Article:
Cancer Cases in Adults Under 50 Have Increased Dramatically Around the World

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People under the age of 50 are increasingly at risk for a number of early onset cancers, according to a new report.

Breast, colon, esophagus, kidney, liver and pancreas cancers have increased dramatically, beginning in the 1990s, according to a study by researchers at Brigham and Women's Hospital in Boston, Mass., published in this week's Nature Reviews Clinical Oncology.

"From our data, we observed something called the birth cohort effect," Shuji Ogino, MD, Ph.D., professor and physician-scientist, said in the report, which suggested increasing risk with each generation. "This effect shows that each successive group of people born at a later time (e.g., decade-later) have a higher risk of developing cancer later in life, likely due to risk factors they were exposed to at a young age.

"For instance, people born in 1960 experienced higher cancer risk before they turn 50 than people born in 1950 and we predict that this risk level will continue to climb in successive generations," he explained.

Risk factors include a person's diet, weight, lifestyle, environmental exposure and microbiome, researchers said, adding that more information on individuals' exposures is needed.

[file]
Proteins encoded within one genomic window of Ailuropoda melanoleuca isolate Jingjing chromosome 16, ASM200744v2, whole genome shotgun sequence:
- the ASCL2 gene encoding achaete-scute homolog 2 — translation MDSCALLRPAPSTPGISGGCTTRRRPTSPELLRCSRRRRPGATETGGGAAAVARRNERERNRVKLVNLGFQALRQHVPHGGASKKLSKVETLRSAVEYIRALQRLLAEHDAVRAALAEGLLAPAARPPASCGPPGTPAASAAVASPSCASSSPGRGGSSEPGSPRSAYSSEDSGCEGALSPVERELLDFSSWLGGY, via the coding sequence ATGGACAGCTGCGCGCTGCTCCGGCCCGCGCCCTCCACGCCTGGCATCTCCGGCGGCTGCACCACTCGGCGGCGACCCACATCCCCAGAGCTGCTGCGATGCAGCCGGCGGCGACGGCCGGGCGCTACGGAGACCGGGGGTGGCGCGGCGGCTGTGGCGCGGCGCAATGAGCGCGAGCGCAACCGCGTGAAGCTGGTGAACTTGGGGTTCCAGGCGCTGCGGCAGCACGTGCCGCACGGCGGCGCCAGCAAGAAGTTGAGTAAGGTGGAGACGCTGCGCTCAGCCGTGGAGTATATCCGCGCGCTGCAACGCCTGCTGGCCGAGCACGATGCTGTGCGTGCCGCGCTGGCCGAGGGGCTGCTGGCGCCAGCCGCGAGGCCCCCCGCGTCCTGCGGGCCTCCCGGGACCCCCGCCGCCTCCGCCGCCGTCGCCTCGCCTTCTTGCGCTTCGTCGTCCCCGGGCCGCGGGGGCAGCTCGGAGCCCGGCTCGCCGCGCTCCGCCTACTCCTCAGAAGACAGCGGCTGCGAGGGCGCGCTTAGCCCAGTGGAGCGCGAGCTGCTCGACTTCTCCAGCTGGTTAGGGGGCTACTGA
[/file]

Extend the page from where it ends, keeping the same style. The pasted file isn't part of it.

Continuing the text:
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RELATED: Ultra-Processed Foods Linked to Colorectal Cancer, According to New Study

Currently, the median age for breast cancer diagnosis is 62, while it is 66 for prostate cancer, 67 for colorectal cancer and 71 for lung cancer, according to the National Cancer Institute.

Last week, a study published in the medical journal The BMJ showed that consumption of ultra-processed foods can increase the risk of colorectal cancer.

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The study analyzed the diets of over 46,000 men and 150,00 women to trace the correlation between what they ate and cases of colorectal cancer. After 24-28 years of participant follow-ups, researchers found a link between ultra-processed foods and colorectal cancer in men, but not women.

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"Men who consumed ultra-processed foods in the highest fifth had a 29% higher risk of developing colorectal cancer than did those in the lowest fifth," the study detailed. For women, however, no "significant association" was calculated.